Linen summer dress
I made this dress fairly soon after I started learning to sew. It’s one of the few items I still like from those first attempts - most of them eventually got thrown out.
When I started sewing a little over a year ago, I was basically thrilled to just successfully complete a garment, so everything was bathed in a beautifying glow of achievement. Then, as I moved on from that first big leap of learning, I started seeing all the little errors I’d missed, and also found that just because I’d enjoyed making something didn’t necessarily mean I enjoyed wearing it.
It’s entirely possible that in another year I’m going to feel the same way about the stuff I’m making now, of course! I like to think that now I’ve got the basics down, and have a slightly more refined idea of my personal style, that’s not going to happen, but you never can tell.
Anyway, I think this was my first step away from rigidly adhering to a commercial pattern. I had a go at drafting a bodice sloper / block (I’m still not entirely sure what the difference is) and after a few attempts had something fairly respectable. I think this was the tutorial that won the day.
I wanted to make a close-fitting sheath dress, inspired by this Hobbs number. When I say ‘inspired’, I was essentially hoping for an identical home-made knock-off. It didn’t turn out that way, mostly because after spending so much time on drafting the bodice with calculator, ruler, angles, copious sheets of wrapping paper, etc. I became impatient and ‘drafted’ front and back skirt pieces by drawing a skirt shape on a large piece of paper.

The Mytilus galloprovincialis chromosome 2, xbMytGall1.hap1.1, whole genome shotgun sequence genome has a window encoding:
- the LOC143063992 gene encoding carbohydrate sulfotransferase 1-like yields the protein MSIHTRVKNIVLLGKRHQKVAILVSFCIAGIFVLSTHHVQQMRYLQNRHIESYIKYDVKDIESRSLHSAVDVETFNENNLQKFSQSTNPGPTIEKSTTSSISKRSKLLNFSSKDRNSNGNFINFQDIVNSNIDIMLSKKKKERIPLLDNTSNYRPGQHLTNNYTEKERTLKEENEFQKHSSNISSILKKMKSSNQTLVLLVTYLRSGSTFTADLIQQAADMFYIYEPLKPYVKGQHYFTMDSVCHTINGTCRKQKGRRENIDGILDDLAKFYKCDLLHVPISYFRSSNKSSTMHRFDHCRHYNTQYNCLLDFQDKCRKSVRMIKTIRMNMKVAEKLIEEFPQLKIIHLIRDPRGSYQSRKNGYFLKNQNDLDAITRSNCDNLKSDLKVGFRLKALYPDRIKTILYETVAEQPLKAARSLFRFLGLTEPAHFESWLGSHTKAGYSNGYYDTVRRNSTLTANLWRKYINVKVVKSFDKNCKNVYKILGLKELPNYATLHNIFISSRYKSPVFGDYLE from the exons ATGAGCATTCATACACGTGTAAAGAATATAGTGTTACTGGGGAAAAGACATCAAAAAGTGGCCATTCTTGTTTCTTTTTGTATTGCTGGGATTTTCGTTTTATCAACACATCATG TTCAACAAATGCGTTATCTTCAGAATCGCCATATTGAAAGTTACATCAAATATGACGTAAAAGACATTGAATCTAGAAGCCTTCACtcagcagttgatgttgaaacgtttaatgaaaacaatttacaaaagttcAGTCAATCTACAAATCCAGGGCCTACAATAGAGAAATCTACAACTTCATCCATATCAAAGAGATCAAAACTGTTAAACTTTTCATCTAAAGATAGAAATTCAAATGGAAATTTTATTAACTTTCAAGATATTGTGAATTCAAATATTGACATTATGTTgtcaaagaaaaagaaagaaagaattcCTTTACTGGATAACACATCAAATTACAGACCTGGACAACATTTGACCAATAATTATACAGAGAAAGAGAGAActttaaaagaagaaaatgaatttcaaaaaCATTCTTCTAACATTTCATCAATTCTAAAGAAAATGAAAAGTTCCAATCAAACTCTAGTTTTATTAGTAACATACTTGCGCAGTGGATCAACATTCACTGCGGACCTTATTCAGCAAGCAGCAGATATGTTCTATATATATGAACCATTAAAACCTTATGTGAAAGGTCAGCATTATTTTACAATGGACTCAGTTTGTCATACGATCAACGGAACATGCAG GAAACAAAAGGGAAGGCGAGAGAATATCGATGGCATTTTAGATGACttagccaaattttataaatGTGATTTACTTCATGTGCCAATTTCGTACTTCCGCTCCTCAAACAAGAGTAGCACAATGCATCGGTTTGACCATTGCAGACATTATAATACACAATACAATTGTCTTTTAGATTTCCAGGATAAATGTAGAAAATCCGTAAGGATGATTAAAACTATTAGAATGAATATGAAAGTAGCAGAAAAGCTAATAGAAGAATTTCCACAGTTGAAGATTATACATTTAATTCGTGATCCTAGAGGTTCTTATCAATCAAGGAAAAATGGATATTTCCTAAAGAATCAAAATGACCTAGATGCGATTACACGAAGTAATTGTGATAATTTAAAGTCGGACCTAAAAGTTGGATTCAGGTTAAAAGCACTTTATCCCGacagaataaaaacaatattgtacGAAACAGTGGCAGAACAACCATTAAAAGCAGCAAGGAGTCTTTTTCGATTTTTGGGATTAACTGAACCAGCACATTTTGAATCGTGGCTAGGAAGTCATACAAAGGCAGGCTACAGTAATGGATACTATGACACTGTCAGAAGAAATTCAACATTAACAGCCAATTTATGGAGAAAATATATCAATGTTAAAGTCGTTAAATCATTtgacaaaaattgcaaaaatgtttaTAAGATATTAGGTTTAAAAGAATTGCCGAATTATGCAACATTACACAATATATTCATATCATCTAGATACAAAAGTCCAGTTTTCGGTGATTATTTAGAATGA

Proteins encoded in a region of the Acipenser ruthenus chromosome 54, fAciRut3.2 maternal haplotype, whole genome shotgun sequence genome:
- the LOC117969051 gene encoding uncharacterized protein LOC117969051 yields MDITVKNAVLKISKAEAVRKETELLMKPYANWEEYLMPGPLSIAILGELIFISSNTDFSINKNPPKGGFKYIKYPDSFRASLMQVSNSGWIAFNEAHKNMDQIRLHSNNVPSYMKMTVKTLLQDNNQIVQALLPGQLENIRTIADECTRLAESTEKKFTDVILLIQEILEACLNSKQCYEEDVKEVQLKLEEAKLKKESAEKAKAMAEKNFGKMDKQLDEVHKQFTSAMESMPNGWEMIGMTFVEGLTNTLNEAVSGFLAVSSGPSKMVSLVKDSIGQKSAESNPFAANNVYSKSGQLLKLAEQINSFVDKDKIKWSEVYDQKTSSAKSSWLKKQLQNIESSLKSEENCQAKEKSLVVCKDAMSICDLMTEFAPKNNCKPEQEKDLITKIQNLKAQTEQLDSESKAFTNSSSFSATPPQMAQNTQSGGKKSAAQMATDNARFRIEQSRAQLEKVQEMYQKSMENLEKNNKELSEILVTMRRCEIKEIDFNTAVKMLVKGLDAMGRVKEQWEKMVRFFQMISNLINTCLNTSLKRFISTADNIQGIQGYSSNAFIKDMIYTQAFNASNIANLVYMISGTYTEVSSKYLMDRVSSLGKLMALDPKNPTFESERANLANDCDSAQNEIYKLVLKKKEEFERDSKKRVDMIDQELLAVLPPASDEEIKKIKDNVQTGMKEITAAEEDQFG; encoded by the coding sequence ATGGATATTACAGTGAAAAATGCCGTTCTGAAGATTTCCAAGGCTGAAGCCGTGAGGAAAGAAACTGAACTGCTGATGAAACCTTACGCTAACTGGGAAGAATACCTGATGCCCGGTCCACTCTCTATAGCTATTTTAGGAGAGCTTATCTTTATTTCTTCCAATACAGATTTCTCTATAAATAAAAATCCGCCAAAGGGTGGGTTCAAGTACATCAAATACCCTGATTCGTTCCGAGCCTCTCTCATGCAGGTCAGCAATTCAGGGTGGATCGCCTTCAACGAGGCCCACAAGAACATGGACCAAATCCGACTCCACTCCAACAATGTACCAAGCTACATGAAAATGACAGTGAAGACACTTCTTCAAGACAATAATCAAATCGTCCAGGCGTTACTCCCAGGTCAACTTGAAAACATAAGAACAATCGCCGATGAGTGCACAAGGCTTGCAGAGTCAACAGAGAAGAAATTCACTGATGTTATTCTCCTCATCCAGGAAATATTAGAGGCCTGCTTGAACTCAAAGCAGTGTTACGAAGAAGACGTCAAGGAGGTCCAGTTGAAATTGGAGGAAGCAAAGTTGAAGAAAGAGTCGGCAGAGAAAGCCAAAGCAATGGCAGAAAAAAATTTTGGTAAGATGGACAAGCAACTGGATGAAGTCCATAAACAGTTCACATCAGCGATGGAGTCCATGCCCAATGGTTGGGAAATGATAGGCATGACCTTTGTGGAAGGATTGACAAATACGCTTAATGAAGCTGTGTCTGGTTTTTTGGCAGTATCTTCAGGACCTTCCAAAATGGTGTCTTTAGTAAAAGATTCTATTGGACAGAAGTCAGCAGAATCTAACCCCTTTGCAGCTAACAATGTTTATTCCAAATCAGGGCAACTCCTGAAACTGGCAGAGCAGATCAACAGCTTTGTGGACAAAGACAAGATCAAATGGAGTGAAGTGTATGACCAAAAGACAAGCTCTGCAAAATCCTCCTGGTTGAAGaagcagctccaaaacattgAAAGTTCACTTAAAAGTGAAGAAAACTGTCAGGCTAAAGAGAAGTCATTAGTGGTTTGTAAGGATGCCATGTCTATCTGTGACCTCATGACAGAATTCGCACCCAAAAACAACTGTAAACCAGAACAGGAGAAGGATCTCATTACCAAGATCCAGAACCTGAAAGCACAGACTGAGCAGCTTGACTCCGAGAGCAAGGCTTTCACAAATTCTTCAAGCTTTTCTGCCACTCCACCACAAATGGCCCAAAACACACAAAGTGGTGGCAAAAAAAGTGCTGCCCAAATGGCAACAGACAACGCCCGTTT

Unsurprisingly this did not result in a close-fitting sheath silhouette - I suppose it’s more of an A-line shape? It also had weird poking out bits at the hips, I think because I had been a bit over-enthusiastic with making sure it was big enough, and the shape of the curve was a bit out.
I also couldn’t get all the darts to line up no matter how many times I redid it - eventually I gave up and settled for most of the darts being right. I wore it a few times fairly happily anyway.
If I was re-making this dress I would:
- do an all-in-one neck and armhole facing instead of the too narrow, flappy separate facings I used.
- match the darts up properly.
- take a wedge out of the pattern on the front neckline - it gapes a bit, not too badly, but still
- use a proper skirt pattern!
- do an invisible zip rather than the visible see-through one it has. Not sure what I was thinking there - suspect I just grabbed a zip I had to hand.
So now, a year later, I was sorting out my fabric pile and came across a bit of leftover linen from it. It’s a beautiful pistachio green that I got from C & H Fabrics. The piece was too small to make something else with but just big enough that I didn’t want to throw it away.
Then, inspiration struck - what is the best thing to do when you make a mistake that you can’t be bothered to fix? Cover it up and pretend it’s not there. (A wonderful life lesson.)
So I made a simple belt - just a rectangle with fastenings - and some belt loops. Mismatched darts miraculously gone. I also made some matching bias binding to replace the neck and armhole facings, and ripped open the skirt side seams and shaved the weird bits off the side. I didn’t change the cut to something tighter though as however misguided its creation was, the skirt is actually pretty comfortable, even if it's not the most stylish shape.
I suppose if I was really keen I could have taken it to pieces and put in a new zip and redo the darts… but I couldn’t quite be bothered to take it that far.
I’m much happier with it now. It’s still not exactly what it would be if I made it today, but it looks much neater.
Update: 2 days after drafting this post I broke the zip. FINE, I'll put in a new zip that is actually green. Universe, I have received the message.